"Reindeer" Transcript

By Mark Sundaram

Happy holidays, and welcome to the Endless Knot! Today we’re taking to the skies, with everyone’s favourite bunch of flying reindeer/ruminants!

Let’s start with the word reindeer itself. The second element is simple enough, right? A deer is is a member of the family cervidae, a type of ruminant mammal. Except the word deer didn’t always refer to that animal. The Old English form of the word is deor, and could be used to refer to any sort of animal. This use may have even survived into Early Modern English, as in the oft quoted line from Shakespeare’s King Lear “mice and rats and such small deer” though this may be something of a joke as the line is said by Edgar pretending to be a madman. Interestingly the Proto-Indo-European root of deer means “to blow” or “puff” or “rise in a cloud as dust, vapour or smoke”, and has a great many English derivatives such as fume, thyme (in reference to its strong smell), dizzy, deaf, dumb, and dummkopf, literally “dumb-head” in German (in reference to defective perception or wits), and dove (in reference to its smoky colour). So literally then a deer is a breathing thing, and the world animal, from Latin, has the same semantic progression, coming from a root meaning “breath”. And isn’t it appropriate that reindeer is a cognate of dove, another Christmas-related animal that frequently appears as a tree ornament, symbolizing peace.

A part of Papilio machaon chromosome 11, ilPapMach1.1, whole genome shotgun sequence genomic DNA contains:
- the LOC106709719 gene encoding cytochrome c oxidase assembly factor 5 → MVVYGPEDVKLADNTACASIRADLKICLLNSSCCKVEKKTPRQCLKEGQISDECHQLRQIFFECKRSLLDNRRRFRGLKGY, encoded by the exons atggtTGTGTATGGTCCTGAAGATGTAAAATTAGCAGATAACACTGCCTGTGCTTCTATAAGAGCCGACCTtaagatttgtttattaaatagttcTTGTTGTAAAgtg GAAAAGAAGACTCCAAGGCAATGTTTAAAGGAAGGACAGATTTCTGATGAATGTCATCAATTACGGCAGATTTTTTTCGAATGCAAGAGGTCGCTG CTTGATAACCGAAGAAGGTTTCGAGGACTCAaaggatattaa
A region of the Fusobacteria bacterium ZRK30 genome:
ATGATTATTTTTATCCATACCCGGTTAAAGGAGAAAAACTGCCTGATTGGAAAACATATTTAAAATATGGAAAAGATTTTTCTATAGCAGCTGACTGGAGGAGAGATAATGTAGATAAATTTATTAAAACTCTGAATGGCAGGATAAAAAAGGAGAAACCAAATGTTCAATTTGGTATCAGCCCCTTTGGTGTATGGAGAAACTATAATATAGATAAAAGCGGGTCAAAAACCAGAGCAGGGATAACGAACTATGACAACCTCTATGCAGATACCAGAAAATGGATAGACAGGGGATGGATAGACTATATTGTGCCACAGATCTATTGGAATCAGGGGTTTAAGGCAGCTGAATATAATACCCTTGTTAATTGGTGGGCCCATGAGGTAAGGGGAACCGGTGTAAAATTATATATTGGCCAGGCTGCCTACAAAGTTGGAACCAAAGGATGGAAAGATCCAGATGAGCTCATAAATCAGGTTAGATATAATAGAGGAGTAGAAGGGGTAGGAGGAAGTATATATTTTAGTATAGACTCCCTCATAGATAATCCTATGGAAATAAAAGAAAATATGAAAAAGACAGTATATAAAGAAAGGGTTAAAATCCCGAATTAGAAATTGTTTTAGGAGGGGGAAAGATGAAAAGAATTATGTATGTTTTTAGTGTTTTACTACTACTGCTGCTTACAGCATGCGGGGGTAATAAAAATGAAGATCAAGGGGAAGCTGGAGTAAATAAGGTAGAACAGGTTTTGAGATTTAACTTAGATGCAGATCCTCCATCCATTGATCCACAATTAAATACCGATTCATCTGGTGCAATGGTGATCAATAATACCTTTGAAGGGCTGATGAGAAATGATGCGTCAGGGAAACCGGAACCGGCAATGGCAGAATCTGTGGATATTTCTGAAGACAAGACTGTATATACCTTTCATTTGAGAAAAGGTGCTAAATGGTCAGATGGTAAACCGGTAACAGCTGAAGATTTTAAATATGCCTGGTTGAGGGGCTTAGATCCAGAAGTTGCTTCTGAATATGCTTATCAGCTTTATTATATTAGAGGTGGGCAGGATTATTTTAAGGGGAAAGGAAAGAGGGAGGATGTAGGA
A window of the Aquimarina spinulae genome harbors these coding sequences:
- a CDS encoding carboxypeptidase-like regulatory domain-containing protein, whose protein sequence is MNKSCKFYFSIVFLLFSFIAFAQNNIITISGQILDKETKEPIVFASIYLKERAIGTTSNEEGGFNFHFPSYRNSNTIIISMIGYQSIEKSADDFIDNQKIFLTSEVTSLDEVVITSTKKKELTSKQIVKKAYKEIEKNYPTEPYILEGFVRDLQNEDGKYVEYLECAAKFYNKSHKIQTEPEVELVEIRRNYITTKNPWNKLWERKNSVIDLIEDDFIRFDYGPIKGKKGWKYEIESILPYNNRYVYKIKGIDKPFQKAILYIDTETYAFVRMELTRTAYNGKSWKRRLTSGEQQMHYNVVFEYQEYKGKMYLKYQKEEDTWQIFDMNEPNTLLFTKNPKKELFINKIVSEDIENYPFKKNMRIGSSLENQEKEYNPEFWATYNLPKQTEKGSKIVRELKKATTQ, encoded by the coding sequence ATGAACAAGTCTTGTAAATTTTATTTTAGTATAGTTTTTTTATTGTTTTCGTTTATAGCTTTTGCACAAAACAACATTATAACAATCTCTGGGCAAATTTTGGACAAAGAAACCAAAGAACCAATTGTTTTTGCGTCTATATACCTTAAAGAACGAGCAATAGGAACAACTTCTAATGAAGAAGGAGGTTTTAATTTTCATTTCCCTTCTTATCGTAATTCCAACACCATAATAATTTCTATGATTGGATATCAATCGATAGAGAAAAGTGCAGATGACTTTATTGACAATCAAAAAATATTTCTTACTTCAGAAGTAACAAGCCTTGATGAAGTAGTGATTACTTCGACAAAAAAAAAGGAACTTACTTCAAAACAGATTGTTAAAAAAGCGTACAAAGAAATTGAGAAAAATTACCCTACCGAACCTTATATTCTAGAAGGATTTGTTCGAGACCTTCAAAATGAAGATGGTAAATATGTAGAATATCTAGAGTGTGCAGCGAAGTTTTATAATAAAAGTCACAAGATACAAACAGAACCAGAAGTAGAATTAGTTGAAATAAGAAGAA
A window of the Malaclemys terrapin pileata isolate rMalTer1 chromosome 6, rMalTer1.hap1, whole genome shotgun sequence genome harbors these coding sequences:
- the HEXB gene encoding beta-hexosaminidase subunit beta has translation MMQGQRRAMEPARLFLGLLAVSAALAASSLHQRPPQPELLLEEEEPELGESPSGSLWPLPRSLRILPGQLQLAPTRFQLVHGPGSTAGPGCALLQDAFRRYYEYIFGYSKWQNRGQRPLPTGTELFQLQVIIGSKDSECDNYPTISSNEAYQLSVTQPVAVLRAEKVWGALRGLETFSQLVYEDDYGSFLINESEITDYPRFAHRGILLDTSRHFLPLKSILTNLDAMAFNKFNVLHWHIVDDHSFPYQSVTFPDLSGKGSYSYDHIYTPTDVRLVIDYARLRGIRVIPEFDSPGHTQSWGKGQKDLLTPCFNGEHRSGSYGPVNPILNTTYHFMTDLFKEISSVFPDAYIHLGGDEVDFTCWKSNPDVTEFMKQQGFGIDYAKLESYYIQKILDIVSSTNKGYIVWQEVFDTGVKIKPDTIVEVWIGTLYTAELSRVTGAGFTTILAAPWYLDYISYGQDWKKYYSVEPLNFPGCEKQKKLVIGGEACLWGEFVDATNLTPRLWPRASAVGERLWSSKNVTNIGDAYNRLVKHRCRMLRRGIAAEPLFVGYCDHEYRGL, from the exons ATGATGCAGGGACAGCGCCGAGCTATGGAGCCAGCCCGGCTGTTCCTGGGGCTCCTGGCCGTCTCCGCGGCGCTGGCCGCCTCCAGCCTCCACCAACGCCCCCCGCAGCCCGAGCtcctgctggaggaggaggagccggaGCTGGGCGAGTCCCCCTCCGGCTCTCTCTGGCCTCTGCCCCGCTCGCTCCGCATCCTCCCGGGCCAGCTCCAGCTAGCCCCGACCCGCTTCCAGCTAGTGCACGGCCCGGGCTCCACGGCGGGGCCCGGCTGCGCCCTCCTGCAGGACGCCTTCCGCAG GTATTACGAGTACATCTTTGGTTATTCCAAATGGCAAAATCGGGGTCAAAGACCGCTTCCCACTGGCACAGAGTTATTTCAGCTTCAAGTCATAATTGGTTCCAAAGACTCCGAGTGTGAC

But what about the first part of reindeer? Well, it has nothing to do with reins as in the harness for a horse, though Santa does use reins to steer his reindeer. In fact it’s a reference to the antlers, from a root *ker- meaning “horn”, which also gives us the word horn, as well as the cladistic family name cervidae from Latin cervus “deer”. Indeed that first element as Old English hran and Old Norse hreinn were used by themselves to refer to reindeer. Another word we get from the root *ker- is hart, not the blood-pumping organ, but the word for a male deer. The Old English form of this word is heorot, which not only referred to hart the animal, but also to the hall of the Danes under king Hrothgar in the epic poem Beowulf, described as “high and horn-gabled” either because the gables are adorned with horns or look like antlers.
Speaking of antlers, one of the interesting things about reindeer is that both males and females grow antlers, the only species of cervids that is true of. What’s more, the male reindeer lose their antlers after the mating season in late fall, whereas the females keep them until they calve in the following summer, and the antlered females have the highest rank in the feeding hierarchy during that period, useful since they’re gestating offspring. So if you see a picture of Santa’s reindeer with antlers, you can be sure that they’re all female!
But before we leave behind the etymology of reindeer, I should point out that another word for the species, usually used in Canada, is caribou, coming from the Mi’kmaq word qalipu, which means literally “it shovels snow” on account of the fact that the animals kick the snow in order to feed on the moss and grass underneath. So we should all be referring to them as caribou since Santa, at the North Pole, lives in Canada. He even has a Canadian postal code HOH OHO, where you can send your wish list to Santa and get a reply!

So getting to Santa’s reindeer in particular, well originally they weren’t. Reindeer that is. Earlier depictions of Ol’ St Nick would have him going about on foot or on a white horse. In fact still to this day in the Dutch tradition, Sinterklaas rides a white horse called Amerigo. It wasn’t until an obscure 1821 anonymous poem published in a New York magazine called The Children’s Friend that Santa was connected with reindeer, but just one reindeer. The poem goes “Old Santeclaus with much delight / His reindeer drives this frosty night, / O’er chimney-tops, and tracks of snow, / to bring his yearly gifts to you”.